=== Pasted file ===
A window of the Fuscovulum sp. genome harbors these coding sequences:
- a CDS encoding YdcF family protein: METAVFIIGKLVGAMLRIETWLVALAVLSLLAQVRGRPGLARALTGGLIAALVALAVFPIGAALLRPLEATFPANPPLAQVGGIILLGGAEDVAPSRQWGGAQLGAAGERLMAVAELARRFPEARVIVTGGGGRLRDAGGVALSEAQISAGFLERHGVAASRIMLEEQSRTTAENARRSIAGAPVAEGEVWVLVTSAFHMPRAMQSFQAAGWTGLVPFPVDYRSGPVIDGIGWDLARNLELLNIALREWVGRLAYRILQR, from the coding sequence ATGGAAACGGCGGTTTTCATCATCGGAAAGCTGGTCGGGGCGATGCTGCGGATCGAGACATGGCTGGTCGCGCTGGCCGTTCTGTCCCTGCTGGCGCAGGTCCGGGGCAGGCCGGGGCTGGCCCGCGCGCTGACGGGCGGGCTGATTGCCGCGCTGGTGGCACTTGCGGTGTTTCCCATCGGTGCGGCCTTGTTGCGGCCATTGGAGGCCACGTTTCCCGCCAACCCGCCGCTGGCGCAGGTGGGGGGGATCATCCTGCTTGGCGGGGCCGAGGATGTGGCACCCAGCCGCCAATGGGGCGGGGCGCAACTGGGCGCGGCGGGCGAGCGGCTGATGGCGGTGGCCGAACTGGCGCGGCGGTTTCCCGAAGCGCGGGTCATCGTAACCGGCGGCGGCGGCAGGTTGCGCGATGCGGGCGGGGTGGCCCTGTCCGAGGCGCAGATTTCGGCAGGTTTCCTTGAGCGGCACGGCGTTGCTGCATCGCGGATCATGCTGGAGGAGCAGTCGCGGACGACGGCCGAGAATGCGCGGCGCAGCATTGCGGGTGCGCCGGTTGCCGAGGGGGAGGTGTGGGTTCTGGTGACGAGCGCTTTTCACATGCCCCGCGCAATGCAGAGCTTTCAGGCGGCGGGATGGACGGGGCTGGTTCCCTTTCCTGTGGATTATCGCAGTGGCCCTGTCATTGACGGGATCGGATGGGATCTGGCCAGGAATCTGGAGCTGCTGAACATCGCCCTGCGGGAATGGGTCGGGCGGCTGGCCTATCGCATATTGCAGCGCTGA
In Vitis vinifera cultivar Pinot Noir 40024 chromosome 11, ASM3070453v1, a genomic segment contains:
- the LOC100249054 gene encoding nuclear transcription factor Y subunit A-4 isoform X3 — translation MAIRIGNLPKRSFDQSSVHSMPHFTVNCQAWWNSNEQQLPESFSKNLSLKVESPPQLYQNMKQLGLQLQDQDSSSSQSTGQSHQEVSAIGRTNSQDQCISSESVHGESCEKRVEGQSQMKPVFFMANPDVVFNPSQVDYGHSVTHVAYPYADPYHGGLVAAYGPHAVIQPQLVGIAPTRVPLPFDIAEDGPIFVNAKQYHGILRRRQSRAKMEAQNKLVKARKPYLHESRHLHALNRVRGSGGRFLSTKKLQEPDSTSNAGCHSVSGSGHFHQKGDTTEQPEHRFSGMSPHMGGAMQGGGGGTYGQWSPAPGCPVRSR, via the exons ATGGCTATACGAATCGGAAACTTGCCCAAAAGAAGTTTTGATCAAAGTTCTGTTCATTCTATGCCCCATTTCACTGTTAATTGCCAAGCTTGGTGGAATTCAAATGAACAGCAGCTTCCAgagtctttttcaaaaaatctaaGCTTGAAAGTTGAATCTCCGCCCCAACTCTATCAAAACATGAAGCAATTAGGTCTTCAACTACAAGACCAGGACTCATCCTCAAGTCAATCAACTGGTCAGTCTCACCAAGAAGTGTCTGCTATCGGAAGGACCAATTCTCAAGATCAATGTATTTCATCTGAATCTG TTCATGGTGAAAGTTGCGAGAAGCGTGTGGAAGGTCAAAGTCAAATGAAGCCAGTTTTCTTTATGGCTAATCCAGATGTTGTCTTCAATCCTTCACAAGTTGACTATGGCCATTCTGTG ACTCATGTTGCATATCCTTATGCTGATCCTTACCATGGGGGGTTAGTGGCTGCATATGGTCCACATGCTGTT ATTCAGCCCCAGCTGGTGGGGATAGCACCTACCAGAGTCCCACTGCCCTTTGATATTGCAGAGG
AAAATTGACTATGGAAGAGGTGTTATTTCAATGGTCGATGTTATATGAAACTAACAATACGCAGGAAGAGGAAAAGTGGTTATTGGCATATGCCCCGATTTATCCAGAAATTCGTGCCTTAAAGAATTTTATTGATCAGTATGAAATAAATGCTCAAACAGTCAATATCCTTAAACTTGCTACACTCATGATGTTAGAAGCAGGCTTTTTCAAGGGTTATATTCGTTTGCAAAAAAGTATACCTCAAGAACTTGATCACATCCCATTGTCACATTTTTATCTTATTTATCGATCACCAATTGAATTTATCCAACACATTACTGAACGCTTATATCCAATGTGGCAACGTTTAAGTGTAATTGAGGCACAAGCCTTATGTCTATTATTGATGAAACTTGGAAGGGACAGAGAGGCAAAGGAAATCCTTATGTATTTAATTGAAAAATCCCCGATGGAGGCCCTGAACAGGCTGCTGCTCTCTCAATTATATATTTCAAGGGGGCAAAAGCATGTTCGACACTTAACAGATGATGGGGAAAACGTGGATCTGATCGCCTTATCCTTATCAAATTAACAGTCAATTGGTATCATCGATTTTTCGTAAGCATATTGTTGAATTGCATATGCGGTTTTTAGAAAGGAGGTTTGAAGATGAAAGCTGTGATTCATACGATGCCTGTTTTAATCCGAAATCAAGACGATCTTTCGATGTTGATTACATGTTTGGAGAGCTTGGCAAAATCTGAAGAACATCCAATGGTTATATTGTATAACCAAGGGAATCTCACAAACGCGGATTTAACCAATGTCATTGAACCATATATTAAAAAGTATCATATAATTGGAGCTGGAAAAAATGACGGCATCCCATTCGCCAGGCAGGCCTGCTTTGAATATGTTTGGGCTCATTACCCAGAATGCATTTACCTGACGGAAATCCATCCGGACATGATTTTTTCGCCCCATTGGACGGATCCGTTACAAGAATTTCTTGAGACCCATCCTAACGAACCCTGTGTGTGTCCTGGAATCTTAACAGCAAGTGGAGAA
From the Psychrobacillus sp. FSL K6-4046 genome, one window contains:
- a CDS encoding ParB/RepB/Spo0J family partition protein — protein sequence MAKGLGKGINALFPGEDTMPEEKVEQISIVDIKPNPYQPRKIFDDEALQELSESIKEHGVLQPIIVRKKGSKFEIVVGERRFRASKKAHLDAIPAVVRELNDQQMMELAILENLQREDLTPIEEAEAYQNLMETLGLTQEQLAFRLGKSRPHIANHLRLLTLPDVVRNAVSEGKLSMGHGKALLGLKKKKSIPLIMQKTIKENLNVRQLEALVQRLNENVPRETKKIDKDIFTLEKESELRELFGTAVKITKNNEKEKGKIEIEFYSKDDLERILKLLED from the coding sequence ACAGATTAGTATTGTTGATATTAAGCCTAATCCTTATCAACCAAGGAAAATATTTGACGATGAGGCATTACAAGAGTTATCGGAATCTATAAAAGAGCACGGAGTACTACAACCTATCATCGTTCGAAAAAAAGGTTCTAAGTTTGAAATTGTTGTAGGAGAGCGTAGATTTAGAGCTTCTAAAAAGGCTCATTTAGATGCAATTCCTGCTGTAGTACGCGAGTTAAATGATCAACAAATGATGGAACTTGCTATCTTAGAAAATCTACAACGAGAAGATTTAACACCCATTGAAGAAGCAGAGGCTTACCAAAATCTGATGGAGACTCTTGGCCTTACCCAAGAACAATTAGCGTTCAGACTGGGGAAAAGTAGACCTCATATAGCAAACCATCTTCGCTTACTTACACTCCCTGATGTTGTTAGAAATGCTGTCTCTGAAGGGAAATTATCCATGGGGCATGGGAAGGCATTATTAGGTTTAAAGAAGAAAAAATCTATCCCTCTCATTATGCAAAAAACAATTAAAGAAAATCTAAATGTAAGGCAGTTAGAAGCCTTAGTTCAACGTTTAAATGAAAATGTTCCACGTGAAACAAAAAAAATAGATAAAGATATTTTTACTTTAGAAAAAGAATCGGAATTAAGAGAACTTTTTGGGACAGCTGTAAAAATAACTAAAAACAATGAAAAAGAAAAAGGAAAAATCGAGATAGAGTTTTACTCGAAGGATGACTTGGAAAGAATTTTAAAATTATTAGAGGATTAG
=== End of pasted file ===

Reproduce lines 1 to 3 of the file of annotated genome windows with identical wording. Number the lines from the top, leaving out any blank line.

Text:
A window of the Fuscovulum sp. genome harbors these coding sequences:
- a CDS encoding YdcF family protein: METAVFIIGKLVGAMLRIETWLVALAVLSLLAQVRGRPGLARALTGGLIAALVALAVFPIGAALLRPLEATFPANPPLAQVGGIILLGGAEDVAPSRQWGGAQLGAAGERLMAVAELARRFPEARVIVTGGGGRLRDAGGVALSEAQISAGFLERHGVAASRIMLEEQSRTTAENARRSIAGAPVAEGEVWVLVTSAFHMPRAMQSFQAAGWTGLVPFPVDYRSGPVIDGIGWDLARNLELLNIALREWVGRLAYRILQR, from the coding sequence ATGGAAACGGCGGTTTTCATCATCGGAAAGCTGGTCGGGGCGATGCTGCGGATCGAGACATGGCTGGTCGCGCTGGCCGTTCTGTCCCTGCTGGCGCAGGTCCGGGGCAGGCCGGGGCTGGCCCGCGCGCTGACGGGCGGGCTGATTGCCGCGCTGGTGGCACTTGCGGTGTTTCCCATCGGTGCGGCCTTGTTGCGGCCATTGGAGGCCACGTTTCCCGCCAACCCGCCGCTGGCGCAGGTGGGGGGGATCATCCTGCTTGGCGGGGCCGAGGATGTGGCACCCAGCCGCCAATGGGGCGGGGCGCAACTGGGCGCGGCGGGCGAGCGGCTGATGGCGGTGGCCGAACTGGCGCGGCGGTTTCCCGAAGCGCGGGTCATCGTAACCGGCGGCGGCGGCAGGTTGCGCGATGCGGGCGGGGTGGCCCTGTCCGAGGCGCAGATTTCGGCAGGTTTCCTTGAGCGGCACGGCGTTGCTGCATCGCGGATCATGCTGGAGGAGCAGTCGCGGACGACGGCCGAGAATGCGCGGCGCAGCATTGCGGGTGCGCCGGTTGCCGAGGGGGAGGTGTGGGTTCTGGTGACGAGCGCTTTTCACATGCCCCGCGCAATGCAGAGCTTTCAGGCGGCGGGATGGACGGGGCTGGTTCCCTTTCCTGTGGATTATCGCAGTGGCCCTGTCATTGACGGGATCGGATGGGATCTGGCCAGGAATCTGGAGCTGCTGAACATCGCCCTGCGGGAATGGGTCGGGCGGCTGGCCTATCGCATATTGCAGCGCTGA
In Vitis vinifera cultivar Pinot Noir 40024 chromosome 11, ASM3070453v1, a genomic segment contains: